I find people are quite fascinated with the color of the eggs the girls lay. The reaction varies from Ooos, to Ahhs, to WOW! One never knows exactly the sounds the viewer will have but they are all unanimous with expression of amazement and joy.
Children are especially enchanted with the different colors. I find the adults just wonder why the different colored eggs come out of the same bird.
When looking at the lovely brown eggs or white eggs in the store. You see a factory process of selection. The eggs which are not standard grades are cut out of the lineup. Eggs which are less than perfect have a grading system which determines their next journey. The Grade A’ head right to the market. Some Grade B’ do make it to the Supermarket shelf. The lower grade the less they are eaten.
Mostly this process is done because consumers want pretty perfect eggs and the stores know it. There is likely nothing wrong with the eggs you would get with a Lower Grade, but factories bring their standard ideas of what eggs should be to your market. The rest are culled out and sent for either packaged, dried, or animal food.
Just because I love the colors I am putting them on here for you to see…
These are “Honey’s Eggs”. Lovely rich brownish tan. Honey is a mix breed hen. Her Dad is Buff Wyandotte and her Mom a Copper Maran. Mix breed hens are infertile and will not produce chicks.
These next ones were laid by the two lovely Ameracuna hens, Victoria and Elizabeth.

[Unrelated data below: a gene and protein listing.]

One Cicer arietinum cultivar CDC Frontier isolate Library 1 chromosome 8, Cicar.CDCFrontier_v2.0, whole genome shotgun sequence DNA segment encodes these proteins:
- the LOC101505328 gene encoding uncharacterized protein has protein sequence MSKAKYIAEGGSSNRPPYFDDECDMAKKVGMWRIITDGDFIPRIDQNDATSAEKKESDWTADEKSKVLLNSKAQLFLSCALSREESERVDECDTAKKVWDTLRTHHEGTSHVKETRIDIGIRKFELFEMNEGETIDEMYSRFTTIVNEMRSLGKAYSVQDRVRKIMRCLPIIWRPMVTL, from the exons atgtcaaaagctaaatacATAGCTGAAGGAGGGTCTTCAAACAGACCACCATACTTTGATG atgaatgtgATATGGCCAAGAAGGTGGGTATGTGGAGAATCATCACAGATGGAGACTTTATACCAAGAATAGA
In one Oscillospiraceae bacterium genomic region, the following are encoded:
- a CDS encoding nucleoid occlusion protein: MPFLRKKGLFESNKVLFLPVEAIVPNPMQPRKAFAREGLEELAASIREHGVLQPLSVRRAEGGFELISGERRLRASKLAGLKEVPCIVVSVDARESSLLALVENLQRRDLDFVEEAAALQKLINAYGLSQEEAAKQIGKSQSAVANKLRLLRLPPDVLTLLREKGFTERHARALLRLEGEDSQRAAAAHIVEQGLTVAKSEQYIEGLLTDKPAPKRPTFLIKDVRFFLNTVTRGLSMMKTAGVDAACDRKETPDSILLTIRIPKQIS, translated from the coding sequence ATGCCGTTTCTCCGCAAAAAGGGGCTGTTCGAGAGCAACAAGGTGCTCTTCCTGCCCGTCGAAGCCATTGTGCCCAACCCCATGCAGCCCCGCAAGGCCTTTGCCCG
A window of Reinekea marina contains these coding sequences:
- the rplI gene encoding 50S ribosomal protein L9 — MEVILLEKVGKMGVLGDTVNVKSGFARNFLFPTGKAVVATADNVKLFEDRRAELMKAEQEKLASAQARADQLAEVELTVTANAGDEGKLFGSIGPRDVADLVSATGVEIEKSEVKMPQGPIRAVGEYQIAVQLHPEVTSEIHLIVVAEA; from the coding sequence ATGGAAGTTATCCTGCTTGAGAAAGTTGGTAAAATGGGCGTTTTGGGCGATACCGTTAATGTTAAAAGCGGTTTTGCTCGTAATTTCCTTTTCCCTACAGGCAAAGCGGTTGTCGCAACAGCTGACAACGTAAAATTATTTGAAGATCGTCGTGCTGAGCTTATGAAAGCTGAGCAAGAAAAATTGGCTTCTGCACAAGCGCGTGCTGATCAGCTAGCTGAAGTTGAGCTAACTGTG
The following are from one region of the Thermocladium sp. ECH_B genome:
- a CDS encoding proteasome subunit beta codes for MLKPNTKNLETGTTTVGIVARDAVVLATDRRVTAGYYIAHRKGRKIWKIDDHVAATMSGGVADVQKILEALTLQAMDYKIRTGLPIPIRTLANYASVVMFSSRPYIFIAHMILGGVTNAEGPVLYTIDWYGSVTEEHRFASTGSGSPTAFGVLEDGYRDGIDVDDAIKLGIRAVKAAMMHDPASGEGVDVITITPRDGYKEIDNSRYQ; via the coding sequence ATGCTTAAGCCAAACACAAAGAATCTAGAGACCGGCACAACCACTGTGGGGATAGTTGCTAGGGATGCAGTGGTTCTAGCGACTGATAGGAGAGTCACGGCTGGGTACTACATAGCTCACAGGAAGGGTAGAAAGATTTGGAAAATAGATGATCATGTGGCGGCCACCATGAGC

Then here are the many different hen eggs I get daily. This is two days worth of eggs.
These were laid by the rest of the ladies. Can you make out that really pale weird shaped one with the wrinkles? That egg was laid by Mucky Butt. She’s old like Methuselah. When she lays it’s always exciting! She even looks proud of herself! She makes some really cute noises when she lays, but she’ll eat your hand off if you muck with her…
Eggs depending on the age, food and temperature can be thin shelled or thick shelled. If Calcium is low in the hen then frequently resulting eggs will be thin shelled. However, this is not a hard fast rule. An Old hen can be normal and lay thin shelled eggs.
Then there’s the really weird happenings in the hen-house… I call these lizard eggs.
These below are called “Wind Eggs” or “Fart Eggs”
This is a small egg with no yolk. It is fairly common when a pullet is first coming into lay. It is not important and can be ignored, unless the pullet continues to lay such eggs. Wind eggs can also occur in older hens if they are subject to sudden shock or temperature changes.